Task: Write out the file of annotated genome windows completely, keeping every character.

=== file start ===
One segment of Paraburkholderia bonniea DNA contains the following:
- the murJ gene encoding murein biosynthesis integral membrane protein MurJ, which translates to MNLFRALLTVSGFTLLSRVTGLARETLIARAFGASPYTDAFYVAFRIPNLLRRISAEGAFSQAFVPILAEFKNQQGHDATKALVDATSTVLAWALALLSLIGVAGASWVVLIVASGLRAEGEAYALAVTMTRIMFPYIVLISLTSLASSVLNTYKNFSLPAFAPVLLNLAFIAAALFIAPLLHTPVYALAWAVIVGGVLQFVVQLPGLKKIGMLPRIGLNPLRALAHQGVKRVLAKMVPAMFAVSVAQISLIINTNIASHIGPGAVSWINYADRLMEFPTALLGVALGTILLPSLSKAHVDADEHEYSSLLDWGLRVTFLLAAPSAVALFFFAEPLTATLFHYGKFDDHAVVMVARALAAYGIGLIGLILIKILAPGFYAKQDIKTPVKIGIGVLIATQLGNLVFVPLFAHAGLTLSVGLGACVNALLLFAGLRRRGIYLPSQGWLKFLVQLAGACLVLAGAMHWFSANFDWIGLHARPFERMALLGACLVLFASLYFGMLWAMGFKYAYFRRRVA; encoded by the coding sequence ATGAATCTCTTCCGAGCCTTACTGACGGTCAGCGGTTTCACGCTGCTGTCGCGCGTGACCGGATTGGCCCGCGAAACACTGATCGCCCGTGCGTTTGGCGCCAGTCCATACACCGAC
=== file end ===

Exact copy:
One segment of Paraburkholderia bonniea DNA contains the following:
- the murJ gene encoding murein biosynthesis integral membrane protein MurJ, which translates to MNLFRALLTVSGFTLLSRVTGLARETLIARAFGASPYTDAFYVAFRIPNLLRRISAEGAFSQAFVPILAEFKNQQGHDATKALVDATSTVLAWALALLSLIGVAGASWVVLIVASGLRAEGEAYALAVTMTRIMFPYIVLISLTSLASSVLNTYKNFSLPAFAPVLLNLAFIAAALFIAPLLHTPVYALAWAVIVGGVLQFVVQLPGLKKIGMLPRIGLNPLRALAHQGVKRVLAKMVPAMFAVSVAQISLIINTNIASHIGPGAVSWINYADRLMEFPTALLGVALGTILLPSLSKAHVDADEHEYSSLLDWGLRVTFLLAAPSAVALFFFAEPLTATLFHYGKFDDHAVVMVARALAAYGIGLIGLILIKILAPGFYAKQDIKTPVKIGIGVLIATQLGNLVFVPLFAHAGLTLSVGLGACVNALLLFAGLRRRGIYLPSQGWLKFLVQLAGACLVLAGAMHWFSANFDWIGLHARPFERMALLGACLVLFASLYFGMLWAMGFKYAYFRRRVA; encoded by the coding sequence ATGAATCTCTTCCGAGCCTTACTGACGGTCAGCGGTTTCACGCTGCTGTCGCGCGTGACCGGATTGGCCCGCGAAACACTGATCGCCCGTGCGTTTGGCGCCAGTCCATACACCGAC